Real-Time Adjustment: The Daily Stand-Up


3 min read

Real-Time Adjustment: The Daily Stand-Up

Greetings, champion of Agile Parenting! We've levelled up with Sprint Planning, strategizing our quests and the foes to be battled. Yet, as every seasoned gamer knows, even the best-laid plans can encounter unanticipated hitches. This is where the 'Daily Stand-Up' comes in, an Agile practice designed to tackle challenges head-on, in real-time. So, grab your trusty controller and get ready to adapt and conquer!

In the software development arena, the Daily Stand-Up is a brief meeting where team members quickly report on what they've done, what they will do next and any obstacles they've faced (1). Applied to parenting, it becomes a regular check-in with your child, a chance to discuss progress, plans, and any difficulties that crop up.

But before we venture forth, let's clear up a common misconception: a Daily Stand-Up is not a stern examination or judgement session. It's an opportunity for open communication, feedback, and mutual support. Let's delve deeper into how to utilize this tool effectively.

1. The Format: The basic structure of a Daily Stand-Up can be adapted to suit your family dynamic. Typically, you and your child each share what you did related to your Sprint tasks, what you plan to do next, and any problems encountered. This approach keeps everyone informed, accountable and focused on the goals.

2. The Timing: A regular, agreed-upon time works best. This could be breakfast, after school, or dinner time. What's important is that it becomes a part of your routine, something you and your child can count on.

3. The Tone: The atmosphere should be supportive and non-judgemental. This is not about micromanaging your child's actions but fostering an environment where they feel comfortable discussing their thoughts, feelings, and challenges.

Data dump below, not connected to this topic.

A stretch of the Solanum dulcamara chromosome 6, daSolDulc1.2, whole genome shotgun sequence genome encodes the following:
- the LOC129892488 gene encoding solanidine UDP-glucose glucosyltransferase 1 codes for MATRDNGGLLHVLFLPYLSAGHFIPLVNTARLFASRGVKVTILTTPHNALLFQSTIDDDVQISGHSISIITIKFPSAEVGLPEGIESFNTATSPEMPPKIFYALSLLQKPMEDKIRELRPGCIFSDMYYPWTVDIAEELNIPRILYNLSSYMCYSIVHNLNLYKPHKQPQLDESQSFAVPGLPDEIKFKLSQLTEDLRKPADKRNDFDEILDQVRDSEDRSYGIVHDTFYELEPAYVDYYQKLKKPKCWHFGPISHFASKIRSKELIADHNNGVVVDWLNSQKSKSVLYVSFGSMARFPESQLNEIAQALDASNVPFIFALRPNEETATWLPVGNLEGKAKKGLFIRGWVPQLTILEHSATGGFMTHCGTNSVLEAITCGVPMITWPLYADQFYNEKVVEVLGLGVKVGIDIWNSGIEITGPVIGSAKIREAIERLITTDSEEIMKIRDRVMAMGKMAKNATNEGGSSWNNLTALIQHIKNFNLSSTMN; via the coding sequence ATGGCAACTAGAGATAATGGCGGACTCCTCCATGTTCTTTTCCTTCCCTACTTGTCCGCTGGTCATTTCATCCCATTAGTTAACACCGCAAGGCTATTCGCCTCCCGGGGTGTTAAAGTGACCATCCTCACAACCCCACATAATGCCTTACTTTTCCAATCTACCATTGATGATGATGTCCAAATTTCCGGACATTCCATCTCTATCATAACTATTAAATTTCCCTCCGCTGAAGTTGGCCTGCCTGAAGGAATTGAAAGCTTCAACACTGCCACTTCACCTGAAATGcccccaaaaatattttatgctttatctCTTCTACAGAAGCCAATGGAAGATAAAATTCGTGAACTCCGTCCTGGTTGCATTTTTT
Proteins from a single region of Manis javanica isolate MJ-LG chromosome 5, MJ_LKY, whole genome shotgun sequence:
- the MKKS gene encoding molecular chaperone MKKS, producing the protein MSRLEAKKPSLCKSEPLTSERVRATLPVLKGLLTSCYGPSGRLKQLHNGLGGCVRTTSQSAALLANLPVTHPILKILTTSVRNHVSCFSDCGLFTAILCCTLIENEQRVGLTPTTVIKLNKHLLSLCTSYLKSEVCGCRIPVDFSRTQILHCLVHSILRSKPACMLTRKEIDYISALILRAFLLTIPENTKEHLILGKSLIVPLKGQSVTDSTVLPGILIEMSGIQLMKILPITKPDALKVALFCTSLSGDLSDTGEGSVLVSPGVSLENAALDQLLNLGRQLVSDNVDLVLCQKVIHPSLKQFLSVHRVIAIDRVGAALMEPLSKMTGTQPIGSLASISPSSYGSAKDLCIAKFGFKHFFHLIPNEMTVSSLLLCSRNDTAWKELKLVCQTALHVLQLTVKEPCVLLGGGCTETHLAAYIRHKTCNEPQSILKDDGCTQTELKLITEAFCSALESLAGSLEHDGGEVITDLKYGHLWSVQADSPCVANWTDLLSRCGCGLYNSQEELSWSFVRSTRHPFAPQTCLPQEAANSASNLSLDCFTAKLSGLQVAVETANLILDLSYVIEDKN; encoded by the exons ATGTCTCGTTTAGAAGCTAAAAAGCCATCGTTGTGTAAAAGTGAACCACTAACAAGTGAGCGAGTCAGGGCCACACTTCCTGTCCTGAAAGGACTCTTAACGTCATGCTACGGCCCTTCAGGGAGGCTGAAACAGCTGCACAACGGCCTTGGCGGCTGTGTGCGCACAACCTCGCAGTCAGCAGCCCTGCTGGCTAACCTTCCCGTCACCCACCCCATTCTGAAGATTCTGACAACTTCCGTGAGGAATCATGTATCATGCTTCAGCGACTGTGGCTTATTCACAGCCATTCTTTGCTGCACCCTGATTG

4. Problem-Solving: If your child brings up a problem, resist the urge to jump in with solutions. Instead, ask open-ended questions to help them think through possible resolutions. This isn't about fixing things for them but equipping them with the skills to solve problems independently.

5. Reiteration and Realignment: After discussing the tasks and any roadblocks, it's important to confirm the next steps. This helps ensure everyone's on the same page and reinforces accountability.

How does this look in practice? Let's say your Sprint goal is to implement a new screen time rule. A Daily Stand-Up might involve discussing the research done on screen time, the draft rules created, and any issues faced (like finding contradicting advice). You then align on the next steps, such as revising the draft or seeking expert advice.

In addition to fostering regular communication, the Daily Stand-Up promotes resilience and adaptability. Just as in gaming, it's not about achieving perfection, but about learning from our mistakes, adjusting our strategies, and growing stronger with every challenge.

Admittedly, adopting a practice like the Daily Stand-Up may seem daunting, especially if open communication isn't the norm in your family. Yet, the Agile principle of welcoming change applies not just to our plans, but also to our habits and attitudes (2). It might be a 'boss level' challenge, but remember, you're not just any player; you're an Agile Parenting champion, ready to level up for the ultimate reward: a strong, healthy, and communicative relationship with your child.

So, controller in hand, let's press 'Start' on the Daily Stand-Up, taking our Agile Parenting game to new heights. Game on!


  1. Derby, E., Larsen, D., & Schwaber, K. (2006). Agile Retrospectives: Making Good Teams Great. Pragmatic Bookshelf.

  2. Beck, K., Beedle, M., Van Bennekum, A., Cockburn, A., Cunningham, W., Fowler, M., ... & Kern, J. (2001). Manifesto for agile software development.

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